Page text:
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Binding of antidepressants to human brain receptors: focus on newer generation compounds.

Binding of antidepressants to human brain receptors: focus on newer generation compounds.

  1. ThirdEyeFloond
    Psychopharmacology (Berl). 1994 May;114(4):559-65.

    Cusack B, Nelson A, Richelson E.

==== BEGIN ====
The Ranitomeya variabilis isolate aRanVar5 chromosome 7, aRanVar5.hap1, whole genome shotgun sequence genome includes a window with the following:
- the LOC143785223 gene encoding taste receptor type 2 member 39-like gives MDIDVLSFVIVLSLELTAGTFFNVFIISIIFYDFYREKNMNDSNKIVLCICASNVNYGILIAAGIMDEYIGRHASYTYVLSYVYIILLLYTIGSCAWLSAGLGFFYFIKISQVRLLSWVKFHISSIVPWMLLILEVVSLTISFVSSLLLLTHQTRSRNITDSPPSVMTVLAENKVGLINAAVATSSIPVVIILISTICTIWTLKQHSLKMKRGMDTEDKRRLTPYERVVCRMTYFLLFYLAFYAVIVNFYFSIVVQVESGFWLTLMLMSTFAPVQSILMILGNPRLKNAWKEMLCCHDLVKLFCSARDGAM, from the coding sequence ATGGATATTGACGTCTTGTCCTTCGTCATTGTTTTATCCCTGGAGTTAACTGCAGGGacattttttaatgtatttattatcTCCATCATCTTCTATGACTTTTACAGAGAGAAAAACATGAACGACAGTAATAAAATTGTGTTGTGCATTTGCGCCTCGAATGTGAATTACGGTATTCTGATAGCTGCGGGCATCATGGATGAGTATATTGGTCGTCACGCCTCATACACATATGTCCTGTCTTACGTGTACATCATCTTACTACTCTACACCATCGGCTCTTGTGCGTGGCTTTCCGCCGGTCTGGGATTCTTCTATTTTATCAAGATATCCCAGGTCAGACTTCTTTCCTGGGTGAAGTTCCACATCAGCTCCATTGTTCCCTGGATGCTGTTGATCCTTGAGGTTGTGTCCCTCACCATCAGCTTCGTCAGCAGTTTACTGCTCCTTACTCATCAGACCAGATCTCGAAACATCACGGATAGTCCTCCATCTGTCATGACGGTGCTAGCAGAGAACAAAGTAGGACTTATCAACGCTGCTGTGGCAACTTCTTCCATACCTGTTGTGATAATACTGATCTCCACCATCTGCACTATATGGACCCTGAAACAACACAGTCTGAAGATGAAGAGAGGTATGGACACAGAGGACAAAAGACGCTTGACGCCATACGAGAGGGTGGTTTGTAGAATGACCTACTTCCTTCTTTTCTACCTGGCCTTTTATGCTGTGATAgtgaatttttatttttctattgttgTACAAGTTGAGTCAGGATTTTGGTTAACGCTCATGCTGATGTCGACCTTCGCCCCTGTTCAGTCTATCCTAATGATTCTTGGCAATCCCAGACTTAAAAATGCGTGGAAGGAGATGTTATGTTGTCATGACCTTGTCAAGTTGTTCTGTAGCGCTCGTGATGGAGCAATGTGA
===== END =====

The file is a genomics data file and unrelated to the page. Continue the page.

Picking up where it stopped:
Using radioligand binding assays and post-mortem normal human brain tissue, we obtained equilibrium dissociation constants (Kds) for 17 antidepressants and two of their metabolites at histamine H1, muscarinic, alpha 1-adrenergic, alpha 2-adrenergic, dopamine D2, serotonin 5-HT1A, and serotonin 5-HT2 receptors. Several newer antidepressants were compared with older drugs. In addition, we studied some antimuscarinic, antiparkinson, antihistamine, and neuroleptic compounds at some of these receptors. For the antidepressants, classical tricyclic antidepressants were the most potent drugs at five of the seven receptors (all but alpha 2-adrenergic and 5-HT1A receptors). The chlorophenylpiperazine derivative antidepressants (etoperidone, nefazodone, trazodone) were the most potent antidepressants at alpha 2-adrenergic and 5-HT1A receptors. Of ten antihistamines tested, none was more potent than doxepin at histamine H1 receptors. At muscarinic receptors antidepressants and antihistamines had a range of potencies, which were mostly weaker than those for antimuscarinics. From the in vitro data, we expect adinazolam, bupropion, fluoxetine, sertraline, tomoxetine, and venlafaxine not to block any of these five receptors in vivo. An antidepressant's potency for blocking a specific receptor is predictive of certain side effects and drug-drug interactions. These studies can provide guidelines for the clinician in the choice of antidepressant.